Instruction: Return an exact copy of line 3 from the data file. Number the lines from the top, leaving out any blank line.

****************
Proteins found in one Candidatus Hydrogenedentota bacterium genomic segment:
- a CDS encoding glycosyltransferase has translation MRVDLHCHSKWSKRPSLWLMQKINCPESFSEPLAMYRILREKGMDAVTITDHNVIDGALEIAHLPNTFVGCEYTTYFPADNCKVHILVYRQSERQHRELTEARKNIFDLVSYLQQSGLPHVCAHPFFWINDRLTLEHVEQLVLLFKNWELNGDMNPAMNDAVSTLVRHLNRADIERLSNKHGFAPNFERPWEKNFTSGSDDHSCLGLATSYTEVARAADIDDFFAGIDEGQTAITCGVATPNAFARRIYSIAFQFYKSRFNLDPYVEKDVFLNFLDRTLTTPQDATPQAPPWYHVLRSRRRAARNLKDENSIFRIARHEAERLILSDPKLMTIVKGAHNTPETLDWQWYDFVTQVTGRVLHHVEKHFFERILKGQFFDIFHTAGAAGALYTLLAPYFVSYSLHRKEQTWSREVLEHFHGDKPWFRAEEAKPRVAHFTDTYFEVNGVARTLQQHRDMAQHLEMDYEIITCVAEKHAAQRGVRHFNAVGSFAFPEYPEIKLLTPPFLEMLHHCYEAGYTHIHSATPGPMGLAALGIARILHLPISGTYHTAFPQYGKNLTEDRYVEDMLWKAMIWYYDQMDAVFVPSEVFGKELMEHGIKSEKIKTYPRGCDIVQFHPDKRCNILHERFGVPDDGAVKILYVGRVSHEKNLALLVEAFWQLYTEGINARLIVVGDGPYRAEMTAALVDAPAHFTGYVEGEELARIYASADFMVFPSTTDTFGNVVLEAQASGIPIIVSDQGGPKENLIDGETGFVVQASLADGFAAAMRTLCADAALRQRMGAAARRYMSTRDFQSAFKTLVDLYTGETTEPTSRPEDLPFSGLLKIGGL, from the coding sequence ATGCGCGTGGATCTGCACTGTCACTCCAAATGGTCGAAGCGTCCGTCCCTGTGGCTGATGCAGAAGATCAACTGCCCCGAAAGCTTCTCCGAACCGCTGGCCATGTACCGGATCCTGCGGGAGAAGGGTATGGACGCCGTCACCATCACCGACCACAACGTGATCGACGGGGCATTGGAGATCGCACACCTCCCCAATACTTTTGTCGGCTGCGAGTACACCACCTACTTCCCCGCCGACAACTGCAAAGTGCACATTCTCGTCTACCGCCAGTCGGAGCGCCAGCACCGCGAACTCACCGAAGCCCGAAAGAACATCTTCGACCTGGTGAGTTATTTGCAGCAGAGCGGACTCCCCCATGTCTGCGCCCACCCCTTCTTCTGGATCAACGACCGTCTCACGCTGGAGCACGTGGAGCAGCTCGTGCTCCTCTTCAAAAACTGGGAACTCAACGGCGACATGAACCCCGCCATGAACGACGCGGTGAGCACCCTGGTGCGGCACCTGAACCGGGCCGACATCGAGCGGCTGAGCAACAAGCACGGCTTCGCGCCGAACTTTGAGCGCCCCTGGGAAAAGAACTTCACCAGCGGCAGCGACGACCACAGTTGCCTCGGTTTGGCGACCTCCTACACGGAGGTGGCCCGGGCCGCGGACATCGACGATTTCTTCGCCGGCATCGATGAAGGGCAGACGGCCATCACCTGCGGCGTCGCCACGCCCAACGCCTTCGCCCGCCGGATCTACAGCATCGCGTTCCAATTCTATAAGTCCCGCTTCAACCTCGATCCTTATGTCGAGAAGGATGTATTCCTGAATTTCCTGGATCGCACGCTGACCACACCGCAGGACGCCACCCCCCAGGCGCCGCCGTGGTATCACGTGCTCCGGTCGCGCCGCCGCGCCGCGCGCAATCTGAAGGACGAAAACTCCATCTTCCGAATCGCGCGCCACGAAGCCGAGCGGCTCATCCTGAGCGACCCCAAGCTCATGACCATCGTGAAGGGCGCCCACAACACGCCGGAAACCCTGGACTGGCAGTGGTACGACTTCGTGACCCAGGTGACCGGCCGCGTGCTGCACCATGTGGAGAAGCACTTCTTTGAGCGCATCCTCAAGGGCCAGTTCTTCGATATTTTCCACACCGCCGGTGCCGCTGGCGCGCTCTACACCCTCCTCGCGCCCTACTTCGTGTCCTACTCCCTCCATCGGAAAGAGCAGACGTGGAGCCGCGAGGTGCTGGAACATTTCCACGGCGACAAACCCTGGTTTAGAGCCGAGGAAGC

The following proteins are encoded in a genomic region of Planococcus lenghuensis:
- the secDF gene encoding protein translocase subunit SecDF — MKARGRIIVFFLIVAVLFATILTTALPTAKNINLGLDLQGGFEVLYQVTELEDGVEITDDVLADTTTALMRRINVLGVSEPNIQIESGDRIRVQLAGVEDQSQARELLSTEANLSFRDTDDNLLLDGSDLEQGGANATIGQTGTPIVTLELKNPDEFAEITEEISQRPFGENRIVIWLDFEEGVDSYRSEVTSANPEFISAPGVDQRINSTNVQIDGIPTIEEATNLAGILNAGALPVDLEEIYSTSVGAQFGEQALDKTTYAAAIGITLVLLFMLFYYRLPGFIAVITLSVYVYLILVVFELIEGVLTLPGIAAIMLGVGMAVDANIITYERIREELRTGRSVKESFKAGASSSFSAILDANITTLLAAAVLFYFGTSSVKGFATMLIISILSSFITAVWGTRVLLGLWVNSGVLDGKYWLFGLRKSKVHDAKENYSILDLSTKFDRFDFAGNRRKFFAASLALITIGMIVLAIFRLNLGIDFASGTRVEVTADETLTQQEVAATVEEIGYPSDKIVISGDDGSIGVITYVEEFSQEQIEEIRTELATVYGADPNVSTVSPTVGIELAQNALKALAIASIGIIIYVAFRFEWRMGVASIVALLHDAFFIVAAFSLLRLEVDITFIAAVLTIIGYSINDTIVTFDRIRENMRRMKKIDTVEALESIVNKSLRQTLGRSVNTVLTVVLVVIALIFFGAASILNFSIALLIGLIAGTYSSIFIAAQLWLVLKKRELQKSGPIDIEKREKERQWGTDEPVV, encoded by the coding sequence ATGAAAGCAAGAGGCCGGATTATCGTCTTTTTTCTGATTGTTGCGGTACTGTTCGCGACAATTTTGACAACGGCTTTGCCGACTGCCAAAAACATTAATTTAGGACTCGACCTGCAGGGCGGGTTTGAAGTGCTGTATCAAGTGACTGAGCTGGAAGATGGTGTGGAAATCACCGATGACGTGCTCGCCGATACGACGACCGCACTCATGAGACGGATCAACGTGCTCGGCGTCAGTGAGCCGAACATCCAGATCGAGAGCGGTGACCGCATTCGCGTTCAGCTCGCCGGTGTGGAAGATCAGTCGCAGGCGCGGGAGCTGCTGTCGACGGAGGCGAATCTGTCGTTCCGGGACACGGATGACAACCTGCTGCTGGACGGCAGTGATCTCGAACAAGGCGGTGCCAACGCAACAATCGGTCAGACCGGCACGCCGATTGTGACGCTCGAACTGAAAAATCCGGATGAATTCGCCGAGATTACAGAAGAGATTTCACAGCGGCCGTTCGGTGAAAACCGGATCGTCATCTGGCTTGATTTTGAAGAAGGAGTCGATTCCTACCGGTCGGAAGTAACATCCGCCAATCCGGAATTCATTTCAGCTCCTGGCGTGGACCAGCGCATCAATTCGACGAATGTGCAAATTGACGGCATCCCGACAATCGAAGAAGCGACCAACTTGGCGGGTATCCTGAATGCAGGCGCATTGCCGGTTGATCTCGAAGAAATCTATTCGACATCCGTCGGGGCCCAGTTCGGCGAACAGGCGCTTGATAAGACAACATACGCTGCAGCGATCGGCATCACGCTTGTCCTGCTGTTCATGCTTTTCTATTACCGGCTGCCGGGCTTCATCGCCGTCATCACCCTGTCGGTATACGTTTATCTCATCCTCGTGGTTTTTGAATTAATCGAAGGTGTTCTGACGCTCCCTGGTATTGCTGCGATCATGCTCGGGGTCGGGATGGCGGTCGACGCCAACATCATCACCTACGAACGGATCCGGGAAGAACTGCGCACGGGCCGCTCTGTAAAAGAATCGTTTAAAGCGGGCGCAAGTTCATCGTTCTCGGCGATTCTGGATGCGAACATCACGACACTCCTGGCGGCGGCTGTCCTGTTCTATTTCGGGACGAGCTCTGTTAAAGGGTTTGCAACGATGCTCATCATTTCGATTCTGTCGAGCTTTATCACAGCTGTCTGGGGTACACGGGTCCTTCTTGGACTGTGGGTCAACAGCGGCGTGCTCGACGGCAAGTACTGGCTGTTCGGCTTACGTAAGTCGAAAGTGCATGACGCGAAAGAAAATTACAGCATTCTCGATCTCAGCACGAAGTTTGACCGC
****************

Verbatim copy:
The following proteins are encoded in a genomic region of Planococcus lenghuensis: